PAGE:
Merkel Nemesis Heads to Crisis Epicenter in Bid to Succeed Her

Arne Delfs

(Bloomberg) -- Friedrich Merz, a longtime antagonist of Angela Merkel, will attempt to put himself at the center of discussions over her succession by speaking directly to party members at the epicenter of the turmoil shaking up the Christian Democratic Union.

The former CDU caucus leader will appear in Apolda -- about 30 miles from Erfurt, the capital of Thuringia -- at the party’s Ash Wednesday event on Feb. 26, his spokesman said on Thursday in an emailed statement.

His appearance in the state, where the CDU’s local chapter sparked national outrage by throwing its lot in with the far-right Alternative for Germany to vote for the Thuringia premier, indicates he’s prepared to tackle the crisis head on. Ash Wednesday speeches are a tradition in German politics. The events typically offer politicians a platform to address issues in a more emotional way, a departure from staid stump speeches.

Merz, who has yet to officially declare his candidacy, is the first of several potential contenders to enter the race to replace Annegret Kramp-Karrenbauer as CDU leader, who will most likely be the chancellor candidate in the next election. He will leave his job as supervisory board chairman of BlackRock Inc.’s German unit at the end of March to focus on his political career.

Kramp-Karrenbauer -- the former Merkel protege, who narrowly beat out Merz for the job in December 2018 -- announced her resignation on Monday after failing to contain the fallout from the crisis. She had struggled to rally support in the party and had become increasingly unpopular with voters.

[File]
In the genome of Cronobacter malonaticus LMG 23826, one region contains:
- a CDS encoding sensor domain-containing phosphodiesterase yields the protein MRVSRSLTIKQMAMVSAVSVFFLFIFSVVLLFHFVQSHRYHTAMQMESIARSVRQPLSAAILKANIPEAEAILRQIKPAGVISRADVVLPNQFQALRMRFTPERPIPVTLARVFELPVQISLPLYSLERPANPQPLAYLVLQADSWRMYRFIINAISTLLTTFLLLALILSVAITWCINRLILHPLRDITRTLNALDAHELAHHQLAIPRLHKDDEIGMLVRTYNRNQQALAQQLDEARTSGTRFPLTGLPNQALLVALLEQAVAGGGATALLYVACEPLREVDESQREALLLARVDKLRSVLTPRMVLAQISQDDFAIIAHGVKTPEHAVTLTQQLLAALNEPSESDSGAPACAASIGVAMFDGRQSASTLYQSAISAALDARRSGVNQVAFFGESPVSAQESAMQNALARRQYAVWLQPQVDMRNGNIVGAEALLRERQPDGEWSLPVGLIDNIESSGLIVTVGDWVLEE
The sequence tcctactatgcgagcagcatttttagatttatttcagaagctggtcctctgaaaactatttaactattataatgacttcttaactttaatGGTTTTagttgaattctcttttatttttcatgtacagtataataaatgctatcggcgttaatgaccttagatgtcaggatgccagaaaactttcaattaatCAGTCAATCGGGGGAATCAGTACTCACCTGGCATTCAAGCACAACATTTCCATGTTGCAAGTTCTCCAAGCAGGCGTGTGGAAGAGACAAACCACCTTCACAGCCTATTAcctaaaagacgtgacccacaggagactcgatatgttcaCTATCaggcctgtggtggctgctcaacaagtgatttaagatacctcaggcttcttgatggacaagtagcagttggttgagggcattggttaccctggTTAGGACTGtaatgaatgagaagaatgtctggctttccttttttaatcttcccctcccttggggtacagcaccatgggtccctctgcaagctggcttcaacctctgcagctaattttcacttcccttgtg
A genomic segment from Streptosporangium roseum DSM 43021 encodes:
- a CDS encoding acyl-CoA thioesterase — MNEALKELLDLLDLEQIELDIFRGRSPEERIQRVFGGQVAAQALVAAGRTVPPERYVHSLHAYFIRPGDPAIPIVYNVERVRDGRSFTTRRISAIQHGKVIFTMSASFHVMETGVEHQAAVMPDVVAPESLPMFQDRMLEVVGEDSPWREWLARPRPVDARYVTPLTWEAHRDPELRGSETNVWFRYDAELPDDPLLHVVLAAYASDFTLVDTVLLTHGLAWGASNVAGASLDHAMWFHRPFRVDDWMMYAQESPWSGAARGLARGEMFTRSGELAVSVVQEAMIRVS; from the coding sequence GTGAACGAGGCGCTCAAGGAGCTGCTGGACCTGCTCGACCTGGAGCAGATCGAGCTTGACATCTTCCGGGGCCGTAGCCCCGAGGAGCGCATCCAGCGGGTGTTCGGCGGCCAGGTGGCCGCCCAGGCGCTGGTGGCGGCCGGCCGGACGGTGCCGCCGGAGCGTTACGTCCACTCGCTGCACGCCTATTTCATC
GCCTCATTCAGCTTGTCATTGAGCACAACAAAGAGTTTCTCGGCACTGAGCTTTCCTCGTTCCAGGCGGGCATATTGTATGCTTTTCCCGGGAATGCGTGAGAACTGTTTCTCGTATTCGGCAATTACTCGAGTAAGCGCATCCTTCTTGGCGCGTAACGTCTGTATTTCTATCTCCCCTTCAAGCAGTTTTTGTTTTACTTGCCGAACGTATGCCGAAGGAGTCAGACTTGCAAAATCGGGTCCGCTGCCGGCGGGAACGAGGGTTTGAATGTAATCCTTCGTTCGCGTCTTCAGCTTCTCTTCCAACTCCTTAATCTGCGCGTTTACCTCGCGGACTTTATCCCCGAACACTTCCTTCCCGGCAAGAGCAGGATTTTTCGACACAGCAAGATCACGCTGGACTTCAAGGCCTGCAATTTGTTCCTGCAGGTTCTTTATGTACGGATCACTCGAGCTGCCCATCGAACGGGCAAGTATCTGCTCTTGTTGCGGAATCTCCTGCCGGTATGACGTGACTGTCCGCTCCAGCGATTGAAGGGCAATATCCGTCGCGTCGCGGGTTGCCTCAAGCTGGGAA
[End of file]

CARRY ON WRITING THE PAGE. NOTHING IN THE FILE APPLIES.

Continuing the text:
Health Minister Jens Spahn, who also previously sought the post, has indicated interest by saying on Wednesday that he’s ready to “take on responsibility.” Both Spahn and Merz are from the more conservative wing of the party.

North Rhine-Westphalia’s state premier Armin Laschet, who didn’t run in December 2018, is expected to be the leading centrist contender. He hasn’t publicly declared his intentions. Speaking to state lawmakers in Dusseldorf on Thursday, he gave an impassioned speech attacking the AfD for fomenting hate. He reiterated his stance that the CDU shouldn’t cooperate with the far-right party in any form.

To contact the reporter on this story: Arne Delfs in Berlin at adelfs@bloomberg.net

To contact the editors responsible for this story: Ben Sills at bsills@bloomberg.net, Chris Reiter, Chad Thomas

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